Copiapo, Chile The dramatic and emotional rescue of miners trapped almost a half-mile below ground ended Wednesday night with Luis Urzua, 54, ascending to the surface in the now-battered Fenix capsule that had pulled 32 of his colleagues to freedom before him.
Urzua, a foreman in the mine, had reportedly assumed the mantle of leadership from the beginning of what became a 69-day ordeal when the desert mine collapsed, sealing the men in a humid underground chamber. He was the last miner to leave the chamber, to be followed by five rescue workers who descended Tuesday to assist in the operation.
The rescue work had adopted a mesmerizing, rhythmic routine, the thin capsule shimmying down and up the narrow shaft that had been drilled to reach the chamber. Each appearance at the surface delivered a newly rescued miner into the arms of overjoyed family members, reunions that were still moving with every repetition.
The miners are all reported to be in good physical condition, though one was being treated for pneumonia.
“We have lived a magical night, a night we will remember throughout our lives, a night in which life defeated death,” declared Chilean President Sebastian Pinera, who welcomed the miners as they emerged from the rescue pod one at a time.
The pace quickened throughout the day, each miner’s appearance unleashing a new wave of raw emotion. But what only hours earlier seemed magical, also became routine.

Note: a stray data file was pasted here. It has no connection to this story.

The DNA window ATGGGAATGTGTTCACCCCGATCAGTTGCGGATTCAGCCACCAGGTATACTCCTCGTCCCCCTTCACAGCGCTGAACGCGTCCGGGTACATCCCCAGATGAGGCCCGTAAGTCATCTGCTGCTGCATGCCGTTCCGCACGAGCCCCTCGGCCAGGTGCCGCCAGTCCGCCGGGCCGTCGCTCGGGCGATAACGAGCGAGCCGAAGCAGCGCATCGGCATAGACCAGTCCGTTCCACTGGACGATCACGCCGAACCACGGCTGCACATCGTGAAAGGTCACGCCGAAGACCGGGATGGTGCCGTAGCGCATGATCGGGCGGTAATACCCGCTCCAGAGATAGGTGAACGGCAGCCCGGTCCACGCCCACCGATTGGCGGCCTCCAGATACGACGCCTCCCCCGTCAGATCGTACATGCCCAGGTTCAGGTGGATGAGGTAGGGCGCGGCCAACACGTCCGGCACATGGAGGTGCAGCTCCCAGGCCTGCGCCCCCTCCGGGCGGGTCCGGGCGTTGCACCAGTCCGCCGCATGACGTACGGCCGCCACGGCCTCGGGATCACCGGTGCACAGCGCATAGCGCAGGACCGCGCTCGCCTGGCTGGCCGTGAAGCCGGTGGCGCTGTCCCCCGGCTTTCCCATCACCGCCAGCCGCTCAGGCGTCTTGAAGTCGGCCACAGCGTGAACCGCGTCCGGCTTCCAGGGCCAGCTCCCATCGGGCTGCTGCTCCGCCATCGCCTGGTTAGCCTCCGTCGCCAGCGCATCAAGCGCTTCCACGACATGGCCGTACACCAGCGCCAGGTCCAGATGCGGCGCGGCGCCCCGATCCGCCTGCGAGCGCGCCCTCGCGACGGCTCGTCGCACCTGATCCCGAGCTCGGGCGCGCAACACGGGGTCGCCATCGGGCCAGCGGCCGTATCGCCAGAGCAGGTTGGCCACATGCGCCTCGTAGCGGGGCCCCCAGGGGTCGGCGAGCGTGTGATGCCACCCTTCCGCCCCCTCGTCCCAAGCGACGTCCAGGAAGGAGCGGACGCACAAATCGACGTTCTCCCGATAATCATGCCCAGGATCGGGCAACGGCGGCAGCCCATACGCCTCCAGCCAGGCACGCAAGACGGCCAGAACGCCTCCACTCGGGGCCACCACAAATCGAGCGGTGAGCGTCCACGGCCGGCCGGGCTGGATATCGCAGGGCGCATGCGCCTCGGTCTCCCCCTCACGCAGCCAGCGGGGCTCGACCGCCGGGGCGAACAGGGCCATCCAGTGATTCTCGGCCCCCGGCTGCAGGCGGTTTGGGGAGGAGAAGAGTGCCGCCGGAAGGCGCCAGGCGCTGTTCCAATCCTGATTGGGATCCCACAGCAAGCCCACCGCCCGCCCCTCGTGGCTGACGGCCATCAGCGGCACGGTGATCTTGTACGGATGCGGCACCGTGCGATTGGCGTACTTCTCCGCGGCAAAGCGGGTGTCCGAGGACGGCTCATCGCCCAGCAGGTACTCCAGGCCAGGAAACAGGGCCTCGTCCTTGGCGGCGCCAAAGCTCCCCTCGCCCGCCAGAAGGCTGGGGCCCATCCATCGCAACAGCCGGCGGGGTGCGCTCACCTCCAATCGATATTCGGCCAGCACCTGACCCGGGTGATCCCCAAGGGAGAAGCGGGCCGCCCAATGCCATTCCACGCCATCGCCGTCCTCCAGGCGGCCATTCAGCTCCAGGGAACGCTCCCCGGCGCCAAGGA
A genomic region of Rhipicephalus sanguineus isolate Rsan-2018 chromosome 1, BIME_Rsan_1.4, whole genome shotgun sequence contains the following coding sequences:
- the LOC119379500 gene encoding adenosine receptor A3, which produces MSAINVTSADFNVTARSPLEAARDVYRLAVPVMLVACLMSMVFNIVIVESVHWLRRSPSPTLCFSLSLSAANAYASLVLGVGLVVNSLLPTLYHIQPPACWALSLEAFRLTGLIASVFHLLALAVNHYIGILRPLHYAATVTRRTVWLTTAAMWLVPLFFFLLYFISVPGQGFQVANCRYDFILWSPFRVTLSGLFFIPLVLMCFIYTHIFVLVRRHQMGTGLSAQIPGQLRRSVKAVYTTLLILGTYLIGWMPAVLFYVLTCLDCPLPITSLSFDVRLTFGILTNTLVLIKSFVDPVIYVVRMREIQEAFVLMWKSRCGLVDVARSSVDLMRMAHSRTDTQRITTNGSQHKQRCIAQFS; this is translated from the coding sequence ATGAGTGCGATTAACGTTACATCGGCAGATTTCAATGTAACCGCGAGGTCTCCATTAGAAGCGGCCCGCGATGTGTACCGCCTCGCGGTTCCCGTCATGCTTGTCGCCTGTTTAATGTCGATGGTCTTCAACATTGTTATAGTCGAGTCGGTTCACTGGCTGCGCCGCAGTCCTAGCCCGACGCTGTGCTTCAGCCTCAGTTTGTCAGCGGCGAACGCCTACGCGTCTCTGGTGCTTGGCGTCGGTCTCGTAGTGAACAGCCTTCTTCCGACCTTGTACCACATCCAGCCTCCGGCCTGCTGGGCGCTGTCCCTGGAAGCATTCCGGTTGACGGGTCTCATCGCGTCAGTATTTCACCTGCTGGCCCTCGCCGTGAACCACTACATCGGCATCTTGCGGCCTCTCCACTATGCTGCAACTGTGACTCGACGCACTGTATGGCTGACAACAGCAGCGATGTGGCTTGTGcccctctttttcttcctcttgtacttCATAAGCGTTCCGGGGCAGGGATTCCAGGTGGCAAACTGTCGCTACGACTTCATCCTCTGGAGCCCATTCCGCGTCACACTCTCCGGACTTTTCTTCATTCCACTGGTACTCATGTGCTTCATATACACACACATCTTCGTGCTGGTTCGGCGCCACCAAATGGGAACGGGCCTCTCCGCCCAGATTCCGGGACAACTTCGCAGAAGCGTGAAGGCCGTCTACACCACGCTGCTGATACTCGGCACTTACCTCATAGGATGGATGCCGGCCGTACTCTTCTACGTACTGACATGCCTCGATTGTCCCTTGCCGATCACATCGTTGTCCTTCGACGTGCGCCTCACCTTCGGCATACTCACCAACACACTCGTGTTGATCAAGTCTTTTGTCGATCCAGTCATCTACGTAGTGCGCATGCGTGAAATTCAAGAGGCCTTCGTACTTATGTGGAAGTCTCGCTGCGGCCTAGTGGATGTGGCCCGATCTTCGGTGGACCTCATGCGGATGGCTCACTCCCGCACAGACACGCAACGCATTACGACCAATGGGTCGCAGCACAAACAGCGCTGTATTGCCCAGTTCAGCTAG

One after another, average men united in an incredible tale of survival and distinguished by each one’s unique skills and story, returned.
The 55-year-old miner who led a prayer group followed the 26-year-old former security guard who helped manage packages sent down to the miners.
The one who while trapped asked his wife of 25 years to renew their wedding vows was followed by the one who went underground to pay for his son’s medical school.
The miner colleagues referred to as “Dr. House” after the TV character preceded the one who monitored gas levels in the pit and sent readings to the surface.
Officials said initial indications were that the men were in remarkably good health.
Speaking to reporters Wednesday afternoon, Health Minister Jaime Manalich said that only one of the 17 miners who had reached the Copiapo Regional Hospital by that point showed any symptoms of a serious illness.
That miner, who was not identified, was suffering from pneumonia, a condition that had been diagnosed remotely while he was still underground. Doctors were prepared, and had already begun to treat him, Manalich said.
Otherwise, the miners’ health so far was “more than satisfactory,” Manalich said, adding that the first ones to be rescued would probably be discharged from the hospital starting this afternoon.
Ophthalmologist Luis Salinas said that initial examinations showed no apparent eye damage from weeks of no sunlight, contrary to the fears of medical experts.
Manalich said that as the rescue operations continued, the miners in the clinic were “extremely worried about the rescue” of those still waiting.
“Because of the excitement, all are anxious, they haven’t slept and say they won’t be calm until all of the rest have been rescued,” Manalich said.
The entire country, and millions of people watching worldwide on television, shared the excitement.